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Re: ifupdown writes to /etc... a bug?


On Tue, Mar 11, 2003 at 08:49:20PM +1000, Anthony Towns wrote:

> On Tue, Mar 11, 2003 at 11:17:07AM +0100, Emile van Bergen wrote:
> > True. The same goes for /mem though, and because it's a bit broader than
> > /run, I still think it's named more appropriately.
> "/mem" implies it's going to be in memory, just like "shm" implies
> it's for shared memory. We don't have /nfs, or /disk. Not that "usr" or
> "etc" are particularly descriptive, but at least they're not actively
> misleading.

Well, I stipulate that /mem will be in memory in 90 % of the cases if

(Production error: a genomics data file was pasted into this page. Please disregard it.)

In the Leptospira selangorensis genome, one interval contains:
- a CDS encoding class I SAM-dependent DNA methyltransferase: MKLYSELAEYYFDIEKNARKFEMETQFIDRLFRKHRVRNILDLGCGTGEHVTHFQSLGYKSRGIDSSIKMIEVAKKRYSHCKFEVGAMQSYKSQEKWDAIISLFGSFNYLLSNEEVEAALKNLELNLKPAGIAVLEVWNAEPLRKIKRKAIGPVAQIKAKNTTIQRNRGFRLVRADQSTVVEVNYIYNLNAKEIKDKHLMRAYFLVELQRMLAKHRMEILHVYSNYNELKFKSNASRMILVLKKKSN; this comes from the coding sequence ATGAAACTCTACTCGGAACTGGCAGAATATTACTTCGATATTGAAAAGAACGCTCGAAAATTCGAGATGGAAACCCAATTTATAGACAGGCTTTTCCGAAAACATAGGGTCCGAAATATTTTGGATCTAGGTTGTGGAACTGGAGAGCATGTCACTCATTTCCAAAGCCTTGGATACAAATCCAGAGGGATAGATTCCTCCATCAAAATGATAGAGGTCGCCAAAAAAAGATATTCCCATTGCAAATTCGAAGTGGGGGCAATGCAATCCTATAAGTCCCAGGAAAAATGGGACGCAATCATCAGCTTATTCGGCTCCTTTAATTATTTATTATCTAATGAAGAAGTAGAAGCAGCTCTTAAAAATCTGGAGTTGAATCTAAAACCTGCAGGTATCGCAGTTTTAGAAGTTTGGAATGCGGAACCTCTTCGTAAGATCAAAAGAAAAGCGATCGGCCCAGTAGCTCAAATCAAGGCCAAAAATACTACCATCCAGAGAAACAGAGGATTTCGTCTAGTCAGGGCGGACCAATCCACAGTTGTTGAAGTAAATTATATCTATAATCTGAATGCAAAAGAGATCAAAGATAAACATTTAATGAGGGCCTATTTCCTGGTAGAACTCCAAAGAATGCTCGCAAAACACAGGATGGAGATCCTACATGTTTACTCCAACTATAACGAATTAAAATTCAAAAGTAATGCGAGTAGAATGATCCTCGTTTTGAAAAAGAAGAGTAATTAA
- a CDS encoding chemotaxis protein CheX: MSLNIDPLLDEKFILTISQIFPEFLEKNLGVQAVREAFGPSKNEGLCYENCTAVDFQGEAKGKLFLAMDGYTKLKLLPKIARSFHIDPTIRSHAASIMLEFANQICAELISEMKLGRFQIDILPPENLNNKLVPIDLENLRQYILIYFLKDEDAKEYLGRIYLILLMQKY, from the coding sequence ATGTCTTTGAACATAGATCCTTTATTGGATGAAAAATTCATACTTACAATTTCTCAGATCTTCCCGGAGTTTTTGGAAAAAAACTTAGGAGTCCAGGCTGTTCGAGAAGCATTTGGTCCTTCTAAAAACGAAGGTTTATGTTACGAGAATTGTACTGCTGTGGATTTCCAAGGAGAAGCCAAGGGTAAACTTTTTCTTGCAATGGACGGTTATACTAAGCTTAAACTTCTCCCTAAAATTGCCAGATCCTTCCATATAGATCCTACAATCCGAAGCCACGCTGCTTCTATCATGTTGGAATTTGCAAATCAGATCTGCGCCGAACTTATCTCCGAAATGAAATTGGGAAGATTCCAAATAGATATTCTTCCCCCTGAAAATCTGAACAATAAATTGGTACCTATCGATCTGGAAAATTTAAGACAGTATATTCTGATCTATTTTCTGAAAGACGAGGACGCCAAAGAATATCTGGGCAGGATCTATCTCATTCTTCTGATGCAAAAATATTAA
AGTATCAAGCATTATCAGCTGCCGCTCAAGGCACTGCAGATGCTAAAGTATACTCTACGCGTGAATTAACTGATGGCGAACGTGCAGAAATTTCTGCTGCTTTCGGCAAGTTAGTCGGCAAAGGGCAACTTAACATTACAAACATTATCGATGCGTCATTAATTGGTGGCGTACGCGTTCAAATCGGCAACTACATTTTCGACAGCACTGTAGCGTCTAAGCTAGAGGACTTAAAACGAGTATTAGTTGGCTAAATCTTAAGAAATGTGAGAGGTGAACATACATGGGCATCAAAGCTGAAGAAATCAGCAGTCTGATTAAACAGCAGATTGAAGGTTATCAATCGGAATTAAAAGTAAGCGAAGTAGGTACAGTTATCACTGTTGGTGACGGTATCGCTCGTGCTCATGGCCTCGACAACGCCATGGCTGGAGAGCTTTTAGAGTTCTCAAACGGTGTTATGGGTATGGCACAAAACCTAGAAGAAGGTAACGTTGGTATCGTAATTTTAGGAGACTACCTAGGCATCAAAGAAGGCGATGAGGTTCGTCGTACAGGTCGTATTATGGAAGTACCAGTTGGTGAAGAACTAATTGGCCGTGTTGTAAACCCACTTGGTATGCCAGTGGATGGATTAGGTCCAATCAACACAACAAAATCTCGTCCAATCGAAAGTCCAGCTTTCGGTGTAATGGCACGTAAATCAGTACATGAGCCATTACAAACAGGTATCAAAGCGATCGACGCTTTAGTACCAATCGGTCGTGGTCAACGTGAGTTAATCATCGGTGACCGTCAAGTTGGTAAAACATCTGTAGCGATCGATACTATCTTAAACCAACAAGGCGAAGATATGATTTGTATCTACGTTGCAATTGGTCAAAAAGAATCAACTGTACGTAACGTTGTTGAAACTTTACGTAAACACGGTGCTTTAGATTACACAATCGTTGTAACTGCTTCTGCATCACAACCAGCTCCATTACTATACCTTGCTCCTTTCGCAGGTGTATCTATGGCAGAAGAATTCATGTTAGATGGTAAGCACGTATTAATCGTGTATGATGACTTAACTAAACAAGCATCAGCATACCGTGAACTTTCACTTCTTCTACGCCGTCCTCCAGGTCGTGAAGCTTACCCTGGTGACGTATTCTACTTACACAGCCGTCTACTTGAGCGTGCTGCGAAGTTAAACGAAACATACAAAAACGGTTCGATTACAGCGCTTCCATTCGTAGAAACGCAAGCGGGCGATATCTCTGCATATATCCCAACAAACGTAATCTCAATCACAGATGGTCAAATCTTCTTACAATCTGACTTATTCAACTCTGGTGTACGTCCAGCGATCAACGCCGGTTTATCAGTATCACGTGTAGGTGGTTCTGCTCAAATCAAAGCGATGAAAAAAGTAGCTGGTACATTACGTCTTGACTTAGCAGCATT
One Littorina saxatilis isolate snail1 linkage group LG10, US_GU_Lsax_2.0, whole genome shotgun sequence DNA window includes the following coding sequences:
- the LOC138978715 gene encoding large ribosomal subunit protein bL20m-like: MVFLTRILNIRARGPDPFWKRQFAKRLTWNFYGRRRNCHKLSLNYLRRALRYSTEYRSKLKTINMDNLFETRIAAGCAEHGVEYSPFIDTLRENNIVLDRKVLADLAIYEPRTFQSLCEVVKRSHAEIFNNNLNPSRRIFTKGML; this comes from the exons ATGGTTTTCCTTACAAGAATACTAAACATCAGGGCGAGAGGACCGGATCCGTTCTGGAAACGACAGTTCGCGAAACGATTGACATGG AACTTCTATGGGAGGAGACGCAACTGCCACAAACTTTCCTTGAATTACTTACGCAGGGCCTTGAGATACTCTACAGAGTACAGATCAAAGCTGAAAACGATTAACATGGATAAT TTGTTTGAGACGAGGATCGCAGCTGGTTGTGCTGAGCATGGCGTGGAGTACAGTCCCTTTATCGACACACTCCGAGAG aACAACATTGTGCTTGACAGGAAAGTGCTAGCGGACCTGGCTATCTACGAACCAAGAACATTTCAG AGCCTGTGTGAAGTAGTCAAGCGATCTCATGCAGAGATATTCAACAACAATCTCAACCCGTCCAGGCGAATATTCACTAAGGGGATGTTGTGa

implemented, and exhibit memory-fs-like qualities in 100 % (gone at
reboot, except for an explicitly preserved part).

So actively misleading goes a bit far ;-)

> /mem is a great name for something the sysadmin sets up, and then points
> things at; but it's a bad name for apps to use to get at their data.

Most apps would continue to use /var/run, which would be a symlink to
/mem/run on systems that have /mem. Only things that need writable
storage before /var is available need /mem as a hardcoded path directly;
other apps that /like/ to store their files in memory but do not
/require/ it can also use /mem.

> "/early" perhaps? "/etc/early-var" ? (The latter being a configuration
> option indicating where to put variable data that's needed early in the
> boot process; in the form of a symlink)

Yes, or /volatile, as the most prominent requirement other than it being
writable early is that it's empty after a reboot.



E-Advies - Emile van Bergen           emile@e-advies.nl      
tel. +31 (0)70 3906153           http://www.e-advies.nl    

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